Press Release

September 2012

Improvements Close Martin Access Area

The Martin Access Area will be closed most of October for a major renovation.

The project includes a designated RV camping site with 11 RV sites and a camp host site, two pit vault toilets, overhead security lighting, improved parking area and over flow camping, three primitive camping areas near the banks of the Snake and Boise Rivers, gravel footpaths leading to the river banks and a new gravel access road.

Martin is on the south bank of the Boise River mouth 5.5 miles from Parma off State Highway 95. The area will be closed to the public while work is being completed from the first week of October through the end of the month.

For information, please contact the Fish and Game regional office in Nampa at 208-465-8465.

The finished project is intended to offer better access to fishing and camping along the Snake and Boise rivers. The camping area will be managed cooperatively by Canyon County Parks and Recreation and Idaho Fish and Game.

The new facilities will provide families a place to fish, hike and watch wildlife. The area will also be available to people floating or motor boating on the Snake and Boise River Water Trails.

The project is funded by federal grants and an Idaho State Parks RV grant. The total estimate project cost is $210,000.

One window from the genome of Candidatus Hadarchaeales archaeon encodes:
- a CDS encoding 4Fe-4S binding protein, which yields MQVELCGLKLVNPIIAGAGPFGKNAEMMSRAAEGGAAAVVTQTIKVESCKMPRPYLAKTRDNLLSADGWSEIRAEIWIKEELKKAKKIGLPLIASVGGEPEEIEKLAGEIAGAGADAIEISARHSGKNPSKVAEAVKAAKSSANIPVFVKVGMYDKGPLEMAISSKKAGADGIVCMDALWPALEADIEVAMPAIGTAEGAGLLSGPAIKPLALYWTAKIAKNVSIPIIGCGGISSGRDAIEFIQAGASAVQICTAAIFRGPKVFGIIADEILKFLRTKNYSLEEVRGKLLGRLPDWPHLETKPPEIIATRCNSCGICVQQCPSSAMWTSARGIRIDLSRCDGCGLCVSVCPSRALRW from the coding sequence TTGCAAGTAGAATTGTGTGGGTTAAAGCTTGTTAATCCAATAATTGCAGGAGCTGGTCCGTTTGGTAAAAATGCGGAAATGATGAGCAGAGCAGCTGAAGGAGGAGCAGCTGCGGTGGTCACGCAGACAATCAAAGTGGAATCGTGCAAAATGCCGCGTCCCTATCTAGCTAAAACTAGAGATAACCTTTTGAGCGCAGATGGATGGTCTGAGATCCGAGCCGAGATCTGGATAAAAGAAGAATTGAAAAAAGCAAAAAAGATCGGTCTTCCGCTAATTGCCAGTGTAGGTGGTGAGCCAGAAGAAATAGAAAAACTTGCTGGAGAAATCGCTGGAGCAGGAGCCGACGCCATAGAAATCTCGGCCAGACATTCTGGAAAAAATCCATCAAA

Improvements Closes Martin Access Area

The Martin Access Area will be closed most of October for a major renovation.

The project includes a designated RV camping site with 11 RV sites and a camp host site, two pit vault toilets, overhead security lighting, improved parking area and overflow camping, three primitive camping areas near the banks of the Snake and Boise rivers, gravel footpaths leading to the river banks and a new gravel access road.

Martin is on the south bank of the Boise River mouth 5.5 miles from Parma off State Highway 95. The area will be closed to the public while work is being completed from the first week of October through the end of the month.

For information, please contact the Fish and Game regional office in Nampa at 208-465-8465.

The finished project is intended to offer better access to fishing and camping along the Snake and Boise rivers. The camping area will be managed cooperatively by Canyon County Parks and Recreation and Idaho Fish and Game.

The new facilities will provide families a place to fish, hike and watch wildlife. The area will also be available to people floating or motor boating on the Snake and Boise River Water Trails.

The project is funded by federal grants and an Idaho State Parks RV grant. The total estimate project cost is $210,000.